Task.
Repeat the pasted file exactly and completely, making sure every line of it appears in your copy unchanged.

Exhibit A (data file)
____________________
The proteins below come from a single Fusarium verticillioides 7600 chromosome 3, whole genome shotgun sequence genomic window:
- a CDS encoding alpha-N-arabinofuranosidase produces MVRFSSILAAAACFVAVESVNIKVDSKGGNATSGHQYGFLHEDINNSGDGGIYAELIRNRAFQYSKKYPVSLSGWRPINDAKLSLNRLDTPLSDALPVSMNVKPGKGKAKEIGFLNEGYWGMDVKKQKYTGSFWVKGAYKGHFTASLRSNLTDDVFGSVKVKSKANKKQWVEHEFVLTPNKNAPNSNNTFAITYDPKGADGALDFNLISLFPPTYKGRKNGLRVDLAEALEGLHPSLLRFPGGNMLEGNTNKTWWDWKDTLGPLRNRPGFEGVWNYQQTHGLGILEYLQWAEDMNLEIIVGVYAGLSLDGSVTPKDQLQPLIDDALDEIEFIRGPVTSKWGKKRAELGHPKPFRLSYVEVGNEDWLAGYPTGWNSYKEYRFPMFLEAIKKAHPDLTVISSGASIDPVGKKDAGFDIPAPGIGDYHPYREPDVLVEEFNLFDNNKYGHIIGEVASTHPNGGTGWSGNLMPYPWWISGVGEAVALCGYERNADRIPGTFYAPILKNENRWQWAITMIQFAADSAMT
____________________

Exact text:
The proteins below come from a single Fusarium verticillioides 7600 chromosome 3, whole genome shotgun sequence genomic window:
- a CDS encoding alpha-N-arabinofuranosidase produces MVRFSSILAAAACFVAVESVNIKVDSKGGNATSGHQYGFLHEDINNSGDGGIYAELIRNRAFQYSKKYPVSLSGWRPINDAKLSLNRLDTPLSDALPVSMNVKPGKGKAKEIGFLNEGYWGMDVKKQKYTGSFWVKGAYKGHFTASLRSNLTDDVFGSVKVKSKANKKQWVEHEFVLTPNKNAPNSNNTFAITYDPKGADGALDFNLISLFPPTYKGRKNGLRVDLAEALEGLHPSLLRFPGGNMLEGNTNKTWWDWKDTLGPLRNRPGFEGVWNYQQTHGLGILEYLQWAEDMNLEIIVGVYAGLSLDGSVTPKDQLQPLIDDALDEIEFIRGPVTSKWGKKRAELGHPKPFRLSYVEVGNEDWLAGYPTGWNSYKEYRFPMFLEAIKKAHPDLTVISSGASIDPVGKKDAGFDIPAPGIGDYHPYREPDVLVEEFNLFDNNKYGHIIGEVASTHPNGGTGWSGNLMPYPWWISGVGEAVALCGYERNADRIPGTFYAPILKNENRWQWAITMIQFAADSAMT